I was just reading an article about canned tuna! Don’t laugh, what else should I be doing on a Saturday morning? I read that according to Reddit, there has been a 30% increase in the mentions of tuna melts on since the pandemic began. Canned tuna references were up 60%! This is what people are doing during the pandemic. Eating tuna, buying tuna, and posting about tuna! It’s a weird new world we’re in, that’s for sure!

I remembered that not too long ago, I had made a tuna noodle casserole upon request for one of my personal chef clients in Willowbrook. She has a houseful of pre-teens, teens, and college students in her big family who are staying home during Covid-19. When I cooked for them last time, I made two giant pans of tuna noodle casserole. I didn’t take a picture of it, and it left my mind, because I kind of thought, “This is a dish nobody wants to really hear about! I’m a personal chef, certainly people aren’t looking to me for dishes like tuna noodle casserole!”  Well. It really was good. I searched and searched for the perfect recipe to adapt. All I knew is I didn’t want any processed gross ingredients in it like canned soup. And to me, for a tuna noodle casserole, you have to have potato chips on the top. What would be the point of eating a tuna noodle casserole without potato chip crumbs? Talk about the perfect comfort food!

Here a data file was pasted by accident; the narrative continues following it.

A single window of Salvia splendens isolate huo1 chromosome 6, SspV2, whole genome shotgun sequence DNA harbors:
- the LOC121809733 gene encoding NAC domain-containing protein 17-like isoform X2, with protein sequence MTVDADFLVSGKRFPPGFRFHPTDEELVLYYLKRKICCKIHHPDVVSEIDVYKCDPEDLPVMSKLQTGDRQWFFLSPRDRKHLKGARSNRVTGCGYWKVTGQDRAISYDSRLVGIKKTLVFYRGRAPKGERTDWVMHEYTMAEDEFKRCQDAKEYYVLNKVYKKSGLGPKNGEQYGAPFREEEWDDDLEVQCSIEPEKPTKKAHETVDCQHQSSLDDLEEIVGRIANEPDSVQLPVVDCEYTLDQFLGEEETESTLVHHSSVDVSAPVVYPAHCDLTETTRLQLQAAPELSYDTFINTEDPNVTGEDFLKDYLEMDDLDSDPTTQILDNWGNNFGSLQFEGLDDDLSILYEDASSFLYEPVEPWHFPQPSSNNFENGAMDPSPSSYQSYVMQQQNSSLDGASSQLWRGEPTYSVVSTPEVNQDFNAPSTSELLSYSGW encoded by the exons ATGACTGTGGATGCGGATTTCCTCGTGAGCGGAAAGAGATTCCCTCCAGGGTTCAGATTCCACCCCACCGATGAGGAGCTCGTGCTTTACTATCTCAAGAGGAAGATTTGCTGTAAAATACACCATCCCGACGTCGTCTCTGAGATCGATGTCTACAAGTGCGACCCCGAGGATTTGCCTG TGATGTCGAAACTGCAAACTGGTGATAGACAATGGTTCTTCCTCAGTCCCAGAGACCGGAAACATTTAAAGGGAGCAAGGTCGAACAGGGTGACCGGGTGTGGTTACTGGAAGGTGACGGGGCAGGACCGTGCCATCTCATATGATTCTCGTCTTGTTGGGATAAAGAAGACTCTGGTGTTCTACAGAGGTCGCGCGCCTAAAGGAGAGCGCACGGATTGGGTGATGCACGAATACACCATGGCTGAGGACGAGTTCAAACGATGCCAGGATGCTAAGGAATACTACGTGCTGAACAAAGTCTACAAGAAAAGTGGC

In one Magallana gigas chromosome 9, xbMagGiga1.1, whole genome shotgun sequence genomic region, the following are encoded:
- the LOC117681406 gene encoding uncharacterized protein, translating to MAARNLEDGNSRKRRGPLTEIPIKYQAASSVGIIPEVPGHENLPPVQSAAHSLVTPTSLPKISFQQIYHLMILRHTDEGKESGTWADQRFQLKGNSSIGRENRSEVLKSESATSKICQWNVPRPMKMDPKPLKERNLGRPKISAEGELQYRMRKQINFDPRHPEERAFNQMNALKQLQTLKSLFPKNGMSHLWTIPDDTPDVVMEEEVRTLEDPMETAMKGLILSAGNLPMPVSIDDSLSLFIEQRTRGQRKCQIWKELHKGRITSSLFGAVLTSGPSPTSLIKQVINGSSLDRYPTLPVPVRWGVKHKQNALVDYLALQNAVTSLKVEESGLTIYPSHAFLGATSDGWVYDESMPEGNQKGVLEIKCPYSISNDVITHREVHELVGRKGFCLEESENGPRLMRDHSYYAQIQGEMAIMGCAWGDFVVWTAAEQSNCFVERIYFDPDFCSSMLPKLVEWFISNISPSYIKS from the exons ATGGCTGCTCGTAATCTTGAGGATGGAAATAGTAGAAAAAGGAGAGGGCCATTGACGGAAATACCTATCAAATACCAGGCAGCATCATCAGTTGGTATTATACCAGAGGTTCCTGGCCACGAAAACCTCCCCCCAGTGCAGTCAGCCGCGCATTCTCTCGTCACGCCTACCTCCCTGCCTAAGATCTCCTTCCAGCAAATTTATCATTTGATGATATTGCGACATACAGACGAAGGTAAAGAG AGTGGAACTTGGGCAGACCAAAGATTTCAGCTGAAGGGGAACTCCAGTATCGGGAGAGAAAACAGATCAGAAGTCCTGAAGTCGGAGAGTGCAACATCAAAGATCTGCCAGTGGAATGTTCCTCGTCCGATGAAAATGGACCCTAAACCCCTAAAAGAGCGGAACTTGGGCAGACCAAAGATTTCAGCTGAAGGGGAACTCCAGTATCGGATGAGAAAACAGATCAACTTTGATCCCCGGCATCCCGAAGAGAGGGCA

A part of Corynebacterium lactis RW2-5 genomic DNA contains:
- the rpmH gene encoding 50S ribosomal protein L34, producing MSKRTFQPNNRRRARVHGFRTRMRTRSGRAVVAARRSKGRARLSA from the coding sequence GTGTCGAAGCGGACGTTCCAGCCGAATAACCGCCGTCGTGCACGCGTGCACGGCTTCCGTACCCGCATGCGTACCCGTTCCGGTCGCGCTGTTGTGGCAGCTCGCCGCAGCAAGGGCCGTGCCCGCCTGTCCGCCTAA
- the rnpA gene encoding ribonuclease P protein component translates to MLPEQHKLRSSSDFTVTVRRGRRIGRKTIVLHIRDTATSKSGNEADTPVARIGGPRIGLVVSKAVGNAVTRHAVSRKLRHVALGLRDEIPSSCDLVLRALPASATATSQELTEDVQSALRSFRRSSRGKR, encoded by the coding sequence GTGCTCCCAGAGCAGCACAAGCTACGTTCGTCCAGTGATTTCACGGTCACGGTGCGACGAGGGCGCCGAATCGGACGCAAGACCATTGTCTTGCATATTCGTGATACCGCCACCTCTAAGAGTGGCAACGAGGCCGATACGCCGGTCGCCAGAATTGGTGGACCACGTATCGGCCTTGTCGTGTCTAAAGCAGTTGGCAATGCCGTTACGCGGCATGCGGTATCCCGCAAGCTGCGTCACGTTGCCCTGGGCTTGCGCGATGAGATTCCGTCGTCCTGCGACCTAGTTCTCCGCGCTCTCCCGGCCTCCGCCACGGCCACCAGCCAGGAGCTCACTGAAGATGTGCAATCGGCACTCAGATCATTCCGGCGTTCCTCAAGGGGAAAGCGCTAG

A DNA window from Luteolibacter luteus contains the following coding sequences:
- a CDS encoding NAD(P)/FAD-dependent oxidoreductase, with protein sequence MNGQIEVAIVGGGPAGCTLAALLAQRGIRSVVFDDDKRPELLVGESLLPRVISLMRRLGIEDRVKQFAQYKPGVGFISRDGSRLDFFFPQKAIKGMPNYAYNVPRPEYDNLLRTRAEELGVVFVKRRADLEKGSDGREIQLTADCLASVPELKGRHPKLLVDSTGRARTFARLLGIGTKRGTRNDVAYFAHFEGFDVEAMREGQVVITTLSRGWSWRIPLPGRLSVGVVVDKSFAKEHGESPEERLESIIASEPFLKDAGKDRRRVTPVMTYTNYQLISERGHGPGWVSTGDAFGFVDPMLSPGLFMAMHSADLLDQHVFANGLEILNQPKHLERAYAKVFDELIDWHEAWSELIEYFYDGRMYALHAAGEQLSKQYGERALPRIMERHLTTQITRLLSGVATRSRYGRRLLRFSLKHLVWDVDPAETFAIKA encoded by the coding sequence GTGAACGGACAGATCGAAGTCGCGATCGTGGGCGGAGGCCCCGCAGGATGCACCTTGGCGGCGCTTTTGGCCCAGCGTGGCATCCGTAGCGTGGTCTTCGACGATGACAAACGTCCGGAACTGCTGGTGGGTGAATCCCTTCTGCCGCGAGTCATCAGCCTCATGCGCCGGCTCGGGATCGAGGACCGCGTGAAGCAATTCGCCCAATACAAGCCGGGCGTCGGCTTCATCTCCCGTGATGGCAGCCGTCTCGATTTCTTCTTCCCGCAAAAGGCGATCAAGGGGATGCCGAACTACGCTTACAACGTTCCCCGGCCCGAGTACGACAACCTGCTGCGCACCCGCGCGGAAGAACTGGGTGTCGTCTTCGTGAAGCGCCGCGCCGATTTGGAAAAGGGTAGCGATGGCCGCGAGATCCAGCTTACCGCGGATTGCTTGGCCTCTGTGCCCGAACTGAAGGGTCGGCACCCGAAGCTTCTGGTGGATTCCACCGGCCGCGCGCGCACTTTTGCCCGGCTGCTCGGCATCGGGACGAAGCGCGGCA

This article also mentioned a new cookbook, which I can’t wait to get. It’s called The Tinned Fish Cookbook: Easy-to-Make Meals from Ocean to Plate by Bart van Olphen. Something about this feels so right for this time we are living in. A lot of my client’s have texted me for ideas on what to make with pantry ingredients, and tuna is high on my list! As are sardines! (Granted, you have to like that kind of thing! Sardines are one of those love it or hate it foods; tuna is more desirable somehow.)

I loved the text message that my personal chef client in Willowbrook sent me the night I made tuna casserole! It validated my feelings about this retro comfort food dish! 

Here is the recipe:

 

TUNA NOODLE CASSEROLE

 

  • 8 ounces small pasta (shells, macaroni, farfalle, whatever you like)
  • 4 Tablespoons butter , divided
  • 1 c. chopped celery
  • 1/4 chopped onion
  • 3/4 cup frozen organic peas (or Trader Joe’s English Peas!)
  • 2 fresh garlic cloves, minced or grated on the microplane.
  • 4 T. flour (Wondra flour, preferably)